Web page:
Response Compliance and Predictors Thereof in Studies Using the Experience Sampling Method

Aki Rintala*, Martien Wampers, Inez Myin-Germeys, Wolfgang Viechtbauer

*Corresponding author for this work

Research output: Contribution to journalArticleAcademicpeer-review

Abstract

Intensive repeated measurement techniques, such as the experience sampling method (ESM), put high demands on participants and may lead to low response compliance, which, in turn, may affect data quality. Therefore, the objective of this study was to investigate ESM compliance and predictors thereof based on a pooled dataset of 10 ESM studies with a total of 92,394 momentary assessments from 1,717 individuals with different mental health conditions. All included studies used an ESM paper-and-pencil diary protocol of 4 to 6 study days with 10 random time assessments per day. Analyses were conducted using multilevel mixed-effects logistic regression models. Results indicated overall acceptable compliance with an average response rate of 78% (95% CI [0.74, 0.82]). However, compliance declined across days (p <.001), reaching a low on the 5th day with 73% (95% CI [0.68, 0.77]). Compliance also varied significantly across assessments depending on the time within a day (p <.001), with highest compliance between 12 p.m. and 1.30 p.m. (83%; 95% CI [0.80, 0.86]) and lowest compliance between 7.30 a.m. and 9 a.m. (56%; 95% CI [0.50, 0.62]). Persons with psychosis were less compliant than healthy participants (70% vs. 83%, respectively; p <.001). Also females (p = .002) and older participants (p <.001) were slightly more compliant. The findings suggest acceptable compliance in an ESM protocol of 4 to 6 study days with a high frequency of 10 assessments per day despite fluctuations across and within study days. Further evidence on compliance and its predictors in different ESM protocols is needed, especially in clinical populations.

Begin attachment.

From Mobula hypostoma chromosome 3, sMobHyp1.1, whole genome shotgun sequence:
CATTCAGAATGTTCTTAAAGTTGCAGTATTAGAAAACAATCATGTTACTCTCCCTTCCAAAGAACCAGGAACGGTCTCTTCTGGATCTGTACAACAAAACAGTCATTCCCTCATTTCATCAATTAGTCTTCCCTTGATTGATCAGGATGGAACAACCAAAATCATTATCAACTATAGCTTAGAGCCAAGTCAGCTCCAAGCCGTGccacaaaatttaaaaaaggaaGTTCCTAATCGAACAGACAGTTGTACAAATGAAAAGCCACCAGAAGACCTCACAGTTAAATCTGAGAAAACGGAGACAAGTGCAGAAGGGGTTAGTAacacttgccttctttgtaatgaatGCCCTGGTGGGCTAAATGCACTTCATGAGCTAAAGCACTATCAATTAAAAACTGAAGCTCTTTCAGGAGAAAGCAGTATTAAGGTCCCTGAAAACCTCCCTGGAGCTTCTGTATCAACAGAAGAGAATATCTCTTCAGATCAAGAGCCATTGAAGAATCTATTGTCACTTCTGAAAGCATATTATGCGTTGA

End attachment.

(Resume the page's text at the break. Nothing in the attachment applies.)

Public Significance Statement

This study suggests acceptable compliance in experience sampling method (ESM) protocols of 4 to 6 study days with high frequency of 10 assessments per day. This type of ESM protocol can be considered as an option when choosing a protocol for ecological momentary assessment/ESM research.

Original languageEnglish
Pages (from-to)226-235
Number of pages10
JournalPsychological Assessment
Volume31
Issue number2
DOIs
Publication statusPublished - Feb 2019

Keywords

  • CLINICAL-ASSESSMENT
  • CORTISOL
  • DAILY-LIFE STRESS
  • ECOLOGICAL MOMENTARY ASSESSMENT
  • ELECTRONIC DIARIES
  • GENETIC RISK
  • INDIVIDUALS
  • MISSING DATA
  • REACTIVITY
  • SYMPTOMS
  • compliance
  • data quality
  • experience sampling method
  • momentary assessment
  • STRESS REACTIVITY
  • DAILY-LIFE

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